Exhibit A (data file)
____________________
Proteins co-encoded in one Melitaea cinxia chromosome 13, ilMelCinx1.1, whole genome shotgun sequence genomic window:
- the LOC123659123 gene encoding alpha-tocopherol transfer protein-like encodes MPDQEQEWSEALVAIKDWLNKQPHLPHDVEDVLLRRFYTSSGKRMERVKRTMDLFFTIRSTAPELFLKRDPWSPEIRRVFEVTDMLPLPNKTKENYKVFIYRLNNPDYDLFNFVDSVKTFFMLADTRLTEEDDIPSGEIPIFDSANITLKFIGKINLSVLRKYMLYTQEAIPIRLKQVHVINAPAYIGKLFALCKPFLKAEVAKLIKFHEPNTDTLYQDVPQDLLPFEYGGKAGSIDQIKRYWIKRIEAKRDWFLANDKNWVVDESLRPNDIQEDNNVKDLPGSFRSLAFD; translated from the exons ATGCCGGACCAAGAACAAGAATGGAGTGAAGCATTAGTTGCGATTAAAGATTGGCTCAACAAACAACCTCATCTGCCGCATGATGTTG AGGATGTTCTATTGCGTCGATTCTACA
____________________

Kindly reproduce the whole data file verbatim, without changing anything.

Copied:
Proteins co-encoded in one Melitaea cinxia chromosome 13, ilMelCinx1.1, whole genome shotgun sequence genomic window:
- the LOC123659123 gene encoding alpha-tocopherol transfer protein-like encodes MPDQEQEWSEALVAIKDWLNKQPHLPHDVEDVLLRRFYTSSGKRMERVKRTMDLFFTIRSTAPELFLKRDPWSPEIRRVFEVTDMLPLPNKTKENYKVFIYRLNNPDYDLFNFVDSVKTFFMLADTRLTEEDDIPSGEIPIFDSANITLKFIGKINLSVLRKYMLYTQEAIPIRLKQVHVINAPAYIGKLFALCKPFLKAEVAKLIKFHEPNTDTLYQDVPQDLLPFEYGGKAGSIDQIKRYWIKRIEAKRDWFLANDKNWVVDESLRPNDIQEDNNVKDLPGSFRSLAFD; translated from the exons ATGCCGGACCAAGAACAAGAATGGAGTGAAGCATTAGTTGCGATTAAAGATTGGCTCAACAAACAACCTCATCTGCCGCATGATGTTG AGGATGTTCTATTGCGTCGATTCTACA